The Index Mechanism

Before we start, I would like to say that I believe the the Accutron Index Wheel is the most technically difficult and highest precision watch part ever made, to this day, by any watch manufacturer. They were made on a modified "Micron" hobbing machine, in a way that was a closely guarded secret (which is still known by some). Others tried and failed, and I also believe that Bulova supplied index wheels to Omega for their f300 range of tuning fork watches. They are so delicate that simply touching the edge of one with a metal tool will destroy it. To clean them, Bulova made a small holder that protected them somewhat, but even then, I always clean them in the ultrasonic machine on their own so as not to risk damage. Remember, these are no longer made, and the hobbing machine they were made on was deliberately destroyed by the company which eventually purchased Bulova.

For a detailed description on how to set up or "phase" the index mechanism, click here.

Who better to describe how the index mechanism works than Bulova. If you take the time to analyze the diagrams, it will all become clear. Either that, or you'll be more confused than ever! The following is quoted directly from their 218 Technical Manual (1966)

"Fig. 1 is a greatly magnified drawing of the relationship between the index wheel and the two jewels that are in contact with it. Also indicated are the spring forces on the index and pawl jewels, which not only hold them in firm contact with the index wheel, but also exert a torque on the wheel, which is always in a direction opposite to its forward motion. This is because of the geometry of the system and is not unlike the "draw" found in a conventional escapement, which tends to hold the pallet fork against the banking pin. This tendency to "draw" the index wheel back against one of the jewels is very important to the reliable operation of the Accutron indexing mechanism. Each cycle of vibration of the tuning fork causes the index wheel to advance 1 1/2 teeth, then "draw" back 1/2 a tooth for a net advance of exactly one tooth per cycle. Furthermore, the mechanism tolerates a variation in tuning fork amplitude of about +/- 50% before improper indexing occurs. The Following discussion indicates how this is accomplished."

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Fig. 1 (teeth not shown to scale)

"Figs 2,3 and 4 are diagrammatic representations of the sequence of events in the indexing mechanism, for three widely different amplitudes of vibration of the tuning fork. The mechanism is so constructed and adjusted that when the tuning fork is at rest, with an index wheel tooth engaged by the pawl jewel, (and held there by the "draw" effect described above), the index jewel is located a number of teeth away in a position halfway between two teeth. For simplicity, the amplitude of travel of the index jewel is expressed in terms of tooth length (S). Each figure also shows the idle position as described."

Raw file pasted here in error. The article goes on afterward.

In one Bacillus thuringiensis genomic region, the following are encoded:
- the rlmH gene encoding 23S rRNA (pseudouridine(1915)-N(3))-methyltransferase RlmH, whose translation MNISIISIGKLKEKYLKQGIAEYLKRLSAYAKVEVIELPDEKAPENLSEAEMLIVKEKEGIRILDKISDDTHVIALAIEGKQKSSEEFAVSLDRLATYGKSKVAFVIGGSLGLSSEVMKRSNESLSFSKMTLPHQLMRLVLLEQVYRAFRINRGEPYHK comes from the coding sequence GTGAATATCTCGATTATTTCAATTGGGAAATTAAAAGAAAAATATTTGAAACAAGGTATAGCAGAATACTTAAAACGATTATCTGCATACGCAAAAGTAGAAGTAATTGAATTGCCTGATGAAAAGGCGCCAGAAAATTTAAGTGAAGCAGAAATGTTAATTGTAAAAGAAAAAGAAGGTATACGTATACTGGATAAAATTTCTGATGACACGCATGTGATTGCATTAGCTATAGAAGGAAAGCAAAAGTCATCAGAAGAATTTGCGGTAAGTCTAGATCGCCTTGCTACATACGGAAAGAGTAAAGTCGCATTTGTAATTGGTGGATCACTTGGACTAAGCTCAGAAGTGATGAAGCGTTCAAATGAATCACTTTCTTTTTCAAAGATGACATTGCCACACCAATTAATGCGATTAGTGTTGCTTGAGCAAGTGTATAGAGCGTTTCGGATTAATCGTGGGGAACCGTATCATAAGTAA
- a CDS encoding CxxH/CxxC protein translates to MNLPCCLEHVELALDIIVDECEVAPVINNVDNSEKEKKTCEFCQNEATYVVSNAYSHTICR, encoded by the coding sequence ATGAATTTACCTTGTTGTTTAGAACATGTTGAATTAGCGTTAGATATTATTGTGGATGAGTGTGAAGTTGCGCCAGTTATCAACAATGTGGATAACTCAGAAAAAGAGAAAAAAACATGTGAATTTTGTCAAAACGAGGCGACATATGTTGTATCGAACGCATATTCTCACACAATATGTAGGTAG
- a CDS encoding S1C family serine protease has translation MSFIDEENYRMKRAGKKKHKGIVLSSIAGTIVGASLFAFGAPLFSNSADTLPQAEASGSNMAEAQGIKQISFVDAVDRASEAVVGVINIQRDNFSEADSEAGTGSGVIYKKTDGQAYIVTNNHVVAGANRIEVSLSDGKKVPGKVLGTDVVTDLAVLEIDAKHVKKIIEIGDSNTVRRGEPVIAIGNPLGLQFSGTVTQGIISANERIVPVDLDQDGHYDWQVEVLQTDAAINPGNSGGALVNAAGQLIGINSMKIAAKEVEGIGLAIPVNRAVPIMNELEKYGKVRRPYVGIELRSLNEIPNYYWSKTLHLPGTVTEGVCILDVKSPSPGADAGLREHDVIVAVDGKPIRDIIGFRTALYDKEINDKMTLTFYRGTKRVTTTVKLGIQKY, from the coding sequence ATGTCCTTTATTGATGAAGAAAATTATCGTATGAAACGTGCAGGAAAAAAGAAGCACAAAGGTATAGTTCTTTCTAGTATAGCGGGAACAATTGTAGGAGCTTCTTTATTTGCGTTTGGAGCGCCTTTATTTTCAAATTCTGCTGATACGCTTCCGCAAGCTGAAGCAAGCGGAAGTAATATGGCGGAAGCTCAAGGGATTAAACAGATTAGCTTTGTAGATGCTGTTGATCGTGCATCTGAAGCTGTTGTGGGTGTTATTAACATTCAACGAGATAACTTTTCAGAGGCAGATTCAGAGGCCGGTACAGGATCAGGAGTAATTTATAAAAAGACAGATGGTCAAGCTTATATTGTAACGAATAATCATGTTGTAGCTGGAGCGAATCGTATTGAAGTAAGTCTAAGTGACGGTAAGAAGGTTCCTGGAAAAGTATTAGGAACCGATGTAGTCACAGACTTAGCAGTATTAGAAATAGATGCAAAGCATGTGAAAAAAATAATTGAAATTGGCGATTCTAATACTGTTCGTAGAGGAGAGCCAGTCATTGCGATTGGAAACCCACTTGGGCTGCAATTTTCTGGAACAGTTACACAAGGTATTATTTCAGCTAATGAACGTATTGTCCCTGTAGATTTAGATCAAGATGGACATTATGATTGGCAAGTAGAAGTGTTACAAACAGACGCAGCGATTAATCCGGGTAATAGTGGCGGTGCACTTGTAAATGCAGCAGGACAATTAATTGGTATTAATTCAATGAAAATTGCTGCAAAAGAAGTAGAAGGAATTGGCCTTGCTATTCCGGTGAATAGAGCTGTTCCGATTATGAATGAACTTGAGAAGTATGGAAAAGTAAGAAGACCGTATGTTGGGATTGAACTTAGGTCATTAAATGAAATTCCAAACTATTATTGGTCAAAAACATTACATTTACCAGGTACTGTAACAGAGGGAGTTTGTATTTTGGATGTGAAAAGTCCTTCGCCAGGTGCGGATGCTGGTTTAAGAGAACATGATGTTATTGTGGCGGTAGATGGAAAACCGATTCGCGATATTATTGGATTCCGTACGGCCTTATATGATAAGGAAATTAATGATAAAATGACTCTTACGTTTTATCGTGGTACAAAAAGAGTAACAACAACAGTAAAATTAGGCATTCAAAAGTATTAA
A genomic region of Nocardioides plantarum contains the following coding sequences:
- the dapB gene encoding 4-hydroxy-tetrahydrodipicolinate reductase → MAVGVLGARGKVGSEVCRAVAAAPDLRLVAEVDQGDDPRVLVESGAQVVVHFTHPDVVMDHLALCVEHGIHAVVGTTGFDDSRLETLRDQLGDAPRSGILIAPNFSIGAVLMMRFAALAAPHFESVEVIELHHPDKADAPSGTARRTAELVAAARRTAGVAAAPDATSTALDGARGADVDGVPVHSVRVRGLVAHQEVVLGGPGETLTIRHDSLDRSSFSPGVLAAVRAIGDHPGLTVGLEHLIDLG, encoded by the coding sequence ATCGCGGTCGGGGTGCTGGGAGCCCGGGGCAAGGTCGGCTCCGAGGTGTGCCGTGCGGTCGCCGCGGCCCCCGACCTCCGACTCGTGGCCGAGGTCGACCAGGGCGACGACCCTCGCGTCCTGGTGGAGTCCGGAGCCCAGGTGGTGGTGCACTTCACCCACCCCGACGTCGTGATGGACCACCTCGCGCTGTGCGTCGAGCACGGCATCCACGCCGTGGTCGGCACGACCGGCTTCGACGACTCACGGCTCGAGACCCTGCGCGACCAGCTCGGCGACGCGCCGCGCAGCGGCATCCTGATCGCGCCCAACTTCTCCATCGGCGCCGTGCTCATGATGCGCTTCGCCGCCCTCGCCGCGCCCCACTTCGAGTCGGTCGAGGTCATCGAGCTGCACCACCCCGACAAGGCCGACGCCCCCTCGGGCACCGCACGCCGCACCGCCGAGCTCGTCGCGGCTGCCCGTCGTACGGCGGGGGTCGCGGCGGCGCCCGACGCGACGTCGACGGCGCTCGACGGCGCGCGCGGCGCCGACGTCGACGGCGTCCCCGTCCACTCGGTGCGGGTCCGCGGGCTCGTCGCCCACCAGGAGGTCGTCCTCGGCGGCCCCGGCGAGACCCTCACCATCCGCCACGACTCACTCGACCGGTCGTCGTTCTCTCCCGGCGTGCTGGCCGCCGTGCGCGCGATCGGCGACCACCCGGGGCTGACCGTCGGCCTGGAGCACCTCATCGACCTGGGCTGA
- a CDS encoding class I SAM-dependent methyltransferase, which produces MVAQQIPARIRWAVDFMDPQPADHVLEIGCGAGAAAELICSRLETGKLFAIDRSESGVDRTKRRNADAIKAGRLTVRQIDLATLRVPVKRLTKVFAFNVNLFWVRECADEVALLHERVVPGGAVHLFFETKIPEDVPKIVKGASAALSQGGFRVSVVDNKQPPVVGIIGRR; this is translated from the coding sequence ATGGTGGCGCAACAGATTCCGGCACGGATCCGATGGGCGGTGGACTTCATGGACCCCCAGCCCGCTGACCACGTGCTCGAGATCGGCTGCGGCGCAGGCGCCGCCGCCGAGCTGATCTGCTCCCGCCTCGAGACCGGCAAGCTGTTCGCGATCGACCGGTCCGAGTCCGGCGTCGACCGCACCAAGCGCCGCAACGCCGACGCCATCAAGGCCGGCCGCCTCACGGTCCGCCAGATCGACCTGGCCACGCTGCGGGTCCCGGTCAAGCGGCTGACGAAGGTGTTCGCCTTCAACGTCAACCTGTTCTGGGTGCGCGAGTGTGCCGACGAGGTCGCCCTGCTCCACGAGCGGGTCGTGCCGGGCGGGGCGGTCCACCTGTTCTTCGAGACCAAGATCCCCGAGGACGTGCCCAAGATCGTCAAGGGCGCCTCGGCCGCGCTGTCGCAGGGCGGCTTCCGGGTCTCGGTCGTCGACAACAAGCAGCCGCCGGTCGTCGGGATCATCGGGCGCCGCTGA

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Fig. 2

"Fig 2 (A and B) shows a complete cycle of oscillations at an amplitude of one tooth (1/2 tooth right to 1/2 tooth left of the rest position). In moving to the right 1/2 tooth, the index jewel picks up tooth No. 7, and on its return stroke to the left it drives the wheel far enough for the pawl jewel to drop off the end of tooth No. 2, so that the wheel is advanced one tooth. Further oscillations at the one-tooth level of amplitude would advance the wheel exactly one tooth per cycle."

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Fig. 3

"Fig. 3 (A,B and C) indicate the sequence of events at an amplitude of two teeth (one tooth to the left and one tooth to the right of the rest position). The index jewel, in going one tooth to the right, drops off tooth No. 7, and goes halfway along tooth No. 8. On the forward stroke, however, the first half tooth of travel accomplishes no movement of the index wheel, since the index jewel does not begin to drive the wheel until it strikes tooth No. 7. In Fig. 3 (B), tooth No. 2 has passed beyond the pawl jewel; but after the start of the return stroke the "draw" effect exerts torque on the wheel to bring it back 1/2 tooth to the position shown in Fig. 3(C). Thus, with a two-tooth amplitude of travel of the index jewel, one-tooth rotation of the index wheel results per cycle of oscillation of the tuning fork."

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Fig. 4

"Fig. 4 (A and B) show the effect of a three-tooth amplitude. The index jewel, in going to the right 1 1/2 teeth, picks up tooth No.8. At the other end of the stroke, it has moved tooth No.8 into the position where tooth No.5 was. The pawl jewel has dropped off the end of tooth No. 4, resulting in a three-tooth advance of the index wheel."

"It can be seen that, for any amplitude from slightly over one tooth to slightly under three teeth, the index wheel advances exactly one tooth for each vibration of the tuning fork. When the total travel of the index jewel reaches three teeth on the index wheel, the wheel advances more than one tooth for each vibration of the tuning fork; in fact, it advances three teeth, and under conditions where the tuning fork reaches such an amplitude, the hands would advance at three times their proper rate."